I accepted that pregnancy was a brand new experience for me, so why not bring Beginner’s mind. Beginner’s mind means stepping into the unknown like a child. We welcome new experiences, choose to be curious and this allows us the potential to create something different. If you are willing to shift your perspective to trying something new then letting go of old habits- having a beer every night, eating sushi, staying home on a Friday night -aren’t forms of deprivation at all. I did not make these decisions from a place of fear or because someone else told me. I weighed the options on a day-to-day basis. I asked myself what would best serve my baby and me. Most days I found it really wasn’t a big deal to live without a few “creature comforts.” If you’ve ever gone on a spiritual retreat, most ask you to do the same and there is good reason. If I couldn’t be happy without a certain food or drink for a temporary amount of time, then for me, that dependency was worth exploring. Deciding to not have a beer, a turkey sandwich, engage in vigorous exercise or social activities was an opportunity to make space for something else in my life. I ate new foods. I chanted more regularly than I had before. I strengthened my meditation practice. Most importantly, I explored my relationship with my habits and remembered who I was beyond them.
- Pregnancy can help you learn to relax
How are you supposed to deliver a baby if you cannot relax your mind and body? The most important thing I learned in the birthing process was to get out of my own way. There is little to no room for control, agendas, fear and ego in pregnancy. The baby cannot pass through if your muscles and your mind are tense. Pregnancy slowed me down. When I started laboring, I understood why. Post-pregnancy I hope to still give myself permission to take a bath first thing in the morning, enjoy a leisurely cup of tea and sit in my horse’s pasture peacefully watching her eat grass. These moments I brought with me into the delivery room. I now hope to relax into the moments with my newborn that will feel like pure chaos or when I don’t know what to do. I envision throwing my arms up in the air and finding the same surrender I learned in the tub, with tea, amongst the horses and in giving birth.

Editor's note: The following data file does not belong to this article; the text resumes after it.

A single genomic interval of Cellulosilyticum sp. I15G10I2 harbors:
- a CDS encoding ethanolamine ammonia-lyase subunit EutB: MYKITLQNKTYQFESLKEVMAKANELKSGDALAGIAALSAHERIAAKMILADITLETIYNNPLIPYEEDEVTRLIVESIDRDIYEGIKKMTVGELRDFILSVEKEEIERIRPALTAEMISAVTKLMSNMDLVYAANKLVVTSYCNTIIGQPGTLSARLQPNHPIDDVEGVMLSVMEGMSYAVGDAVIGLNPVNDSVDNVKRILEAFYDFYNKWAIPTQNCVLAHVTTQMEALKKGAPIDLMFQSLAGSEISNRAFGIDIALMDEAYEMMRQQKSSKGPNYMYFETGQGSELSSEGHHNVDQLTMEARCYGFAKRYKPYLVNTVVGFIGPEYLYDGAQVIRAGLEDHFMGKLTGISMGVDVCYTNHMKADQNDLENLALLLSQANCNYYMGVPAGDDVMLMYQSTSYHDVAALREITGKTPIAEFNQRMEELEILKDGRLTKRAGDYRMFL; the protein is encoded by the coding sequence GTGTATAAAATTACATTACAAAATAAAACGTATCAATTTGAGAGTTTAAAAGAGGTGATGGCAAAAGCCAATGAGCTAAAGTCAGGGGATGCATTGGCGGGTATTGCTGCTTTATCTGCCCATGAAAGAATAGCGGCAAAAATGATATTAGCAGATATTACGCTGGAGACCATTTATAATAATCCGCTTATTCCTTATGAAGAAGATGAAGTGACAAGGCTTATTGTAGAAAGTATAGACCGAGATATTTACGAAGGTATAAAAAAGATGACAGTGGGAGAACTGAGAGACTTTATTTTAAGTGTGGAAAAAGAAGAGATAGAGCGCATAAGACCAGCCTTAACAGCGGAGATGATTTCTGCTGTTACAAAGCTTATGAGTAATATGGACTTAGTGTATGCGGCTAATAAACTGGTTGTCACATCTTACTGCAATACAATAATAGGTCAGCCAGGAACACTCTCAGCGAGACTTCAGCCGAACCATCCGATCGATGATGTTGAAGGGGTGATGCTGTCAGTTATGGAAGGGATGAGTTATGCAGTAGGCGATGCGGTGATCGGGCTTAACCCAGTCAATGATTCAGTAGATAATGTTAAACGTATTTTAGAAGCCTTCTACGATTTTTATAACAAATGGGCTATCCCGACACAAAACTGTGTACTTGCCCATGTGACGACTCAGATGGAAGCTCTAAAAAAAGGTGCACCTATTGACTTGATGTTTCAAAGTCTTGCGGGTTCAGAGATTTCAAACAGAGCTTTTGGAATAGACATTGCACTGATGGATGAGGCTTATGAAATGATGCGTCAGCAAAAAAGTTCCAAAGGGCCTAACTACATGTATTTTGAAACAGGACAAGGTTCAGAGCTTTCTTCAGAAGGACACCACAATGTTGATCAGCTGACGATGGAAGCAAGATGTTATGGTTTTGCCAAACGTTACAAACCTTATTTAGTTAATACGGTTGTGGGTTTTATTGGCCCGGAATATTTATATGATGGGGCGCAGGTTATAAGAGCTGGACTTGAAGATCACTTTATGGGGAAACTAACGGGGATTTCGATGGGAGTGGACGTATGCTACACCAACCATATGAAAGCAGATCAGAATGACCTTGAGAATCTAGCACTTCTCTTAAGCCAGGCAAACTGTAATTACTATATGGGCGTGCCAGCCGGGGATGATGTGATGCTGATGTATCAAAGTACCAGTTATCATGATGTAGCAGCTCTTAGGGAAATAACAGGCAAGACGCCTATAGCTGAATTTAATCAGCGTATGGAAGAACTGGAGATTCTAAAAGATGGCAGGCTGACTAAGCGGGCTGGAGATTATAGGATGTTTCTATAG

- Pregnancy teaches that everything is temporary
If we get identified with the circumstances of the moment then we forget this very important lesson. During pregnancy I truly noticed that everyday was different and so was I. This is always true. However, it certainly is easy to acknowledge this universal truth when you wake up and your maternity clothes from yesterday suddenly don’t fit or the breakfast that you loved for the last week now makes you sick. Weight gain, temporary! Birth, temporary! Living without riding my horse, temporary! It was such a potent practice and something I will keep in the forefront of my mind as I move through the upcoming life changes that a new baby brings.
- Pregnancy is easier when you focus on function instead of the feeling
After you’ve identified what your body is communicating (feelings/sensations), shift your attention to what your body is doing (function). Feelings do communicate information. This helps us figure out what we need from moment to moment. But too often we get identified with what we are feeling and we let feelings determine our state of being. There are times when there is nothing “to do” with a feeling or sensation, but accept it. I found this especially true during pregnancy. Having discomfort is not an excuse to be a miserable person and there are times that despite our best efforts, discomfort will contribute to becoming a miserable person. What is important, is that we remember we always have a choice as to where we place our attention. Shifting our attention can shift our mood. I found it helpful throughout my pregnancy to notice the feelings/sensations as they arose and determine if there was anything needed. Then I’d continually shift my awareness to the fact that my body was building a baby and how incredible that act was.